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Burundian Food: 7 Must-Try Traditional Dishes of Burundi

Burundian Food: 7 Must-Try Traditional Dishes of Burundi

Burundi, officially the Republic of Burundi, is a country situated in the Great Rift Valley at the intersection between the African Great Lakes area and East Africa. It is surrounded by Rwanda, Tanzania, Lake Tanganyika and the Democratic Republic of Congo. The country is known for being rich in national parks and reserves.

The population of Burundi comprises several ethnic groups including the Hutu, Tutsi, and Twa peoples. The country’s cuisine is fairly diverse; however, it varies from urban to rural areas.

Most Popular Burundian Dishes

The main ingredients grown in the country include coffee, tea, maize, beans and manioc. Exotic fruits (especially bananas), sweet potatoes, maize, cassava, plantains, peas, and cereals, such as wheat and corn, are also widely produced in the country.

Beans are known to be a culinary staple in Burundi. The food of the country is inspired by the Belgian, French, Greek, Chinese, Indian and Thai cuisines.

Here are some of the traditional Burundian delicacies that one must try when in the country.


fufu african staple

Ubugali is a kind of firm maize dumpling or bread, similar to fufu, that is a staple dish eaten with many meals. The dough can be prepared using several plants, like cassava, sorghum, and many others, but the one that is widely consumed is prepared using maize. It is widely consumed all across Sub-Saharan Africa.

Ubugali is prepared by heating some water in a deep pan, adding about 1 tbsp of maize flour, and then allowing the water to come to a boil. It pairs well with some beef stew and renga renga.

Renga Renga

Renga renga is a stew that resembles spinach stew, but has a stronger flavor. It is prepared by boiling the leaves first and then combining them with ingredients including green onions, mint, tomatoes, palm oil, black pepper, and salt. To enhance the taste of renga renga, people can also be seen adding dried minced fish meat.


Mukeke is a type of fish that can only be found in Lake Tanganyika. It is widely popular as the most ‘luxurious’ traditional food. However, mukeke has become increasingly rare, expensive and exclusive for the rich because of the privatization of fishing regions.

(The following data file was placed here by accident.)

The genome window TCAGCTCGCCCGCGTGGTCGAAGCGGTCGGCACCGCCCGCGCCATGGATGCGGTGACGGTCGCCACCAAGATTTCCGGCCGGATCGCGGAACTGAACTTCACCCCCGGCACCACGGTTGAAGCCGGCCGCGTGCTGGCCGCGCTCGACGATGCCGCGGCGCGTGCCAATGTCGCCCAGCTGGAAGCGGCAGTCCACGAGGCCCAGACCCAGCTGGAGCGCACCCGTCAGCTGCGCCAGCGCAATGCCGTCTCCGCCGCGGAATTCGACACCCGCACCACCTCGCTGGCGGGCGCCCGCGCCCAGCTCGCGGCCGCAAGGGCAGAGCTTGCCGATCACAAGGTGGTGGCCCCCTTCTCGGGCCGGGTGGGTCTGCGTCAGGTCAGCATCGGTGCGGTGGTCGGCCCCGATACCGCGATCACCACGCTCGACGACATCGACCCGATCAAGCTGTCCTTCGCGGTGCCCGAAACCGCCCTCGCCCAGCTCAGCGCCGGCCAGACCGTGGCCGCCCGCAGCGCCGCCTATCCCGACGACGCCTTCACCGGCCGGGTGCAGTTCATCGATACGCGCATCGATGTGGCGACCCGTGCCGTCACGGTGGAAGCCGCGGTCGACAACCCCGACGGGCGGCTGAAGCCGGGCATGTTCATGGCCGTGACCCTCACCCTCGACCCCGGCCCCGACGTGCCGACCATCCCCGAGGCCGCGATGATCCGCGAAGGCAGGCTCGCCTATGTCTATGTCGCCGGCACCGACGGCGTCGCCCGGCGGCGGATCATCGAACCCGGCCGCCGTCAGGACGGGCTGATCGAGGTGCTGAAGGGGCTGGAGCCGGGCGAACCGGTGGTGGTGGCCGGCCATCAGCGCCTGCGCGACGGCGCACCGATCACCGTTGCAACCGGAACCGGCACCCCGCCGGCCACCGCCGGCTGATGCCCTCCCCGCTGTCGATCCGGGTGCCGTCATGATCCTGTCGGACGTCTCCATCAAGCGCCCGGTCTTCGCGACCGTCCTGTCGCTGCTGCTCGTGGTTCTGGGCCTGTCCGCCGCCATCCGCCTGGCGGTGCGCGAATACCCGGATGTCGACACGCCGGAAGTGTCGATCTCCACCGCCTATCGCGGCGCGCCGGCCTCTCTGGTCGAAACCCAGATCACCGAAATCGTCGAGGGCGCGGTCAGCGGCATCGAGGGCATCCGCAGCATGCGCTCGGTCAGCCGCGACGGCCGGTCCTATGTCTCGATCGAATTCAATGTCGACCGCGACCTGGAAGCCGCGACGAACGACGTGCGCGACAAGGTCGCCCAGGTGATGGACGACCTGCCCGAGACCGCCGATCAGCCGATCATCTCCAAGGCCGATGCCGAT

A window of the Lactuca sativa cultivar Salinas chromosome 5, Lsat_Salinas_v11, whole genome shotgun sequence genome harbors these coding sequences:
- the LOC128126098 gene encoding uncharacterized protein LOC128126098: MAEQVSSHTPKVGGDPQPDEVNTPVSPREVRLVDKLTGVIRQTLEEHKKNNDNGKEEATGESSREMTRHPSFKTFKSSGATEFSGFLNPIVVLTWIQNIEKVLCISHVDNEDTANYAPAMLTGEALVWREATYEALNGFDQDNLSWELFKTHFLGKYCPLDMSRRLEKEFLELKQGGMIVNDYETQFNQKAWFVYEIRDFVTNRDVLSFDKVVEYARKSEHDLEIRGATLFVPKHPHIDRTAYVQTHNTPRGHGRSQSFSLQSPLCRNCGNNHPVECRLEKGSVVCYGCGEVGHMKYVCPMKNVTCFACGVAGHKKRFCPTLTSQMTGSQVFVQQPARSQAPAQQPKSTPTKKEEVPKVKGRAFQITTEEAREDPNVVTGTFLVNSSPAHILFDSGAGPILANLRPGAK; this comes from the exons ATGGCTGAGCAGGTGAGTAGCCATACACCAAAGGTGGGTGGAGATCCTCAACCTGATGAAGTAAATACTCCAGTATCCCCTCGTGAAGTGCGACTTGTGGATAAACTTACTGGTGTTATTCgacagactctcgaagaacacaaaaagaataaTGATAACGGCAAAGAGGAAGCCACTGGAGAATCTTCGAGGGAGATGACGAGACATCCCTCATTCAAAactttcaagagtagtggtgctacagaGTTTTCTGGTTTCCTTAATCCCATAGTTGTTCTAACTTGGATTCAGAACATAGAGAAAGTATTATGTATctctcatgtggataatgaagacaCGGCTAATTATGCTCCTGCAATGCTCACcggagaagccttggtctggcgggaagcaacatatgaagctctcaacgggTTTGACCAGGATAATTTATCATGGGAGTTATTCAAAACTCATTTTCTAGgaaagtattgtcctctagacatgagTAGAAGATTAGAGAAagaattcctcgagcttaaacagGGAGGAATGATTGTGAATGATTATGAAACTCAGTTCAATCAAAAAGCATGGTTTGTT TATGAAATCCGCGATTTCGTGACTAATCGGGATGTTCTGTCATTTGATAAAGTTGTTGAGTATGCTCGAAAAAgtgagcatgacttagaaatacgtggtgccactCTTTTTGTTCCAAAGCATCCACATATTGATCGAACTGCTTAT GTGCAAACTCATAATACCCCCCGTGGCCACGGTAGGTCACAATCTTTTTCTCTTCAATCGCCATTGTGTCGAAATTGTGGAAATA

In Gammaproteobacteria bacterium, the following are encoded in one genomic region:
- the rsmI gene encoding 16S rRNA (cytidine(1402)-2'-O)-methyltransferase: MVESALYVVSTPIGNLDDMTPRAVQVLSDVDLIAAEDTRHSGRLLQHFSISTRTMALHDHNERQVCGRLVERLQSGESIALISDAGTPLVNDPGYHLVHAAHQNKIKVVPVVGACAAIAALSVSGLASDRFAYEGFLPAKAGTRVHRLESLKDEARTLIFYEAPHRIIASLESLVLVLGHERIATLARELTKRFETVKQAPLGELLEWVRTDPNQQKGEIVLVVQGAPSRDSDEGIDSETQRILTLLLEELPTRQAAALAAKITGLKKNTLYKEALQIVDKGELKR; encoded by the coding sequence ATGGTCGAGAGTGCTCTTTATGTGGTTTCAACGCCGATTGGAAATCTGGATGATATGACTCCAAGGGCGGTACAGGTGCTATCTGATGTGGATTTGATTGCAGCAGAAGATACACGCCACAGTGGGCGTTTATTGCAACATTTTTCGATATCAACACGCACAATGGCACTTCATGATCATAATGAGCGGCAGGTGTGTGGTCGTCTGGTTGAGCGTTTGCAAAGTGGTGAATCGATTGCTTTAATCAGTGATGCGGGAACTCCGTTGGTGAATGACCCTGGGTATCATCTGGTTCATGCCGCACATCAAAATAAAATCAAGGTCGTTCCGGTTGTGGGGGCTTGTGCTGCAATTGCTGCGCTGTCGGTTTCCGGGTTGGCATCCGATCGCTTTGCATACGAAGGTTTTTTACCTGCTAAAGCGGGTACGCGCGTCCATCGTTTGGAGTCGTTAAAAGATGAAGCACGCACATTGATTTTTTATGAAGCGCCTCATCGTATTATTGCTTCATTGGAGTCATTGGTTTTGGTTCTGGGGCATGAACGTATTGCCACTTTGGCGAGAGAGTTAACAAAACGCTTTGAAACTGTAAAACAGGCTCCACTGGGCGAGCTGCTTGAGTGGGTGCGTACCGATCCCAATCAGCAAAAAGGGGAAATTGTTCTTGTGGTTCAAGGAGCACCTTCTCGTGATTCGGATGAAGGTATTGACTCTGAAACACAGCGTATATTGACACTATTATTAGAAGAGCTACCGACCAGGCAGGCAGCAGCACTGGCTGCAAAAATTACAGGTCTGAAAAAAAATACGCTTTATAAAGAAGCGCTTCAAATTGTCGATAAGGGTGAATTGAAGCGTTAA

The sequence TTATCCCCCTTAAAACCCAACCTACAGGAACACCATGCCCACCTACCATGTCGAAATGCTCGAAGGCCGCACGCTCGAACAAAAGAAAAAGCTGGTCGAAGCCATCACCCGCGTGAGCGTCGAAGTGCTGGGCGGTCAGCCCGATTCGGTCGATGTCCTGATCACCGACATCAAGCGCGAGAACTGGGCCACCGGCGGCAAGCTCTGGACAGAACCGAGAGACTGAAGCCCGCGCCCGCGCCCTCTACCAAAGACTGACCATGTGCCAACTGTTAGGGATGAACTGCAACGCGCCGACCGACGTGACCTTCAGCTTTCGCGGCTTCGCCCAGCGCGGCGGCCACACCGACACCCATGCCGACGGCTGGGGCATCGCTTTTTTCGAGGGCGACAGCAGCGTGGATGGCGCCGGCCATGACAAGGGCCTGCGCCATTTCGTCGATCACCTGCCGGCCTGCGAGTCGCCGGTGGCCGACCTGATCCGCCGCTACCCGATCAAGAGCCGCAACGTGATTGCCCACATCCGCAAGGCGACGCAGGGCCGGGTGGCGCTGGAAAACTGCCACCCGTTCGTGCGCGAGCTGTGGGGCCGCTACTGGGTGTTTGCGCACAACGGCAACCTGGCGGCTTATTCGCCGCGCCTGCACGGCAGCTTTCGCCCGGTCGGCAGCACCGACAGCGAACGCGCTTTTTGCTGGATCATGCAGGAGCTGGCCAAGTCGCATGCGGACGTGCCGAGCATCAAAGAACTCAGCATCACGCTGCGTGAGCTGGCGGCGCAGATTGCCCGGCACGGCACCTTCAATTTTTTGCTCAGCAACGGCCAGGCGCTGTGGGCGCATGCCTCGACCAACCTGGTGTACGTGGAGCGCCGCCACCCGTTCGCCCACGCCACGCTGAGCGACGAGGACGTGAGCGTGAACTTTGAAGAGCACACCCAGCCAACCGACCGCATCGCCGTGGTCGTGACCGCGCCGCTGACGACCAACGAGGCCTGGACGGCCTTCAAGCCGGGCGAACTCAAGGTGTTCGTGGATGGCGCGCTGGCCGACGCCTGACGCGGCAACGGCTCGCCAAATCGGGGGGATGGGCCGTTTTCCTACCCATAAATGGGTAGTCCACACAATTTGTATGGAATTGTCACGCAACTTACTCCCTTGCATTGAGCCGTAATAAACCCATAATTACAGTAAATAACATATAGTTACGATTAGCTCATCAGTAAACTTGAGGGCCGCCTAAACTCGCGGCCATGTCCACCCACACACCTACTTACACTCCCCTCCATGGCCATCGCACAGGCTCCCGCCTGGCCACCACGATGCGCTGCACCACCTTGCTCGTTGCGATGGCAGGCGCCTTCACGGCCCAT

Mukeke can either be roasted, grilled or boiled, depdending on preference. Grilled mukeke goes well with white onions and uburobe.


Amateke is a dish prepared using taro root. They are made with several other ingredients, such as white eggplant, tomatoes and leeks.

Taro is basically a perennial plant containing tuberous rhizomes, having its origin in Asia. Not long after being introduced in the country by the end of the 19th century, it was readily accepted by the locals.


Isombe is a dish prepared using cassava leaves. It is prepared by chopping the cassava leaves first and then adding them to boiling, salted water. They are allowed to boil for about two hours on a high flame. Other ingredients, such as bell pepper, zucchini and eggplant are chopped and then fried for a minute or two in a little oil so they release their fragrance.

The drained cassava leaves with some water, salt and a little bit of chili pepper are then added. Finally, the dish is covered and allowed to cook for approximately 15-20 minutes, until the eggplant is completely prepared. It is usually accompanied by rice.


Uburobe, also called ubuswage, is a dish prepared using cassava flour (dried in the sun and then crushed into a powder). A dough is prepared by combining this flour with water, which is later covered in banana leaves.

It can be eaten on its own or accompany it with a meat soup, beans or avocado. Uburobe is known to be an extremely cheap dish, and it can be stored for almost a month without being refrigerated.


Indagala are basically tiny fish generally found in Lake Tanganyika. People often eat it as a side dish. However, one can also eat is as a main dish (typically deep fried, making them extra crispy). To enhance the flavor, some people also add ringed white onions soaked in hot water, lemon and vinegar.

Indagala is rich in flavor as well as a great source of protein and iron.

Ibijumbu (Sweet Potatoes)

Burundian Food: 7 Must-Try Traditional Dishes of Burundi 1

Sweet potatoes can be found in several different colors (such as yellow, red, and white) and in different varieties throughout the country.

They are heavily consumed during the dry season as the plant can survive long periods of drought. In Burundi, sweet potatoes are most commonly boiled and accompanied by beans or rice or grilled and served with spinach. They are packed with energy and fiber.

Beans (Ibiharage)

Beans are a staple ingredient of Burundian cuisine. All the people in the country can be seen consuming beans on average once a day, and it is known to be a food that has transcended the concept of social classes.

They are prepared by simply boiling them in a pot for about 1-2 hours.


Agatoke is a plantain-based dish that is widely consumed all across Africa and the Caribbean, prepared by either boiling plantains or frying them in oil. Other ingredients added to the dish include amaranth, red onion, celery, eggplant, leeks, tomatoes, garlic, indagala (a small fish consumed whole), and green pepper. There are numerous variations of agatoke, including ones that include peas or spaghetti.

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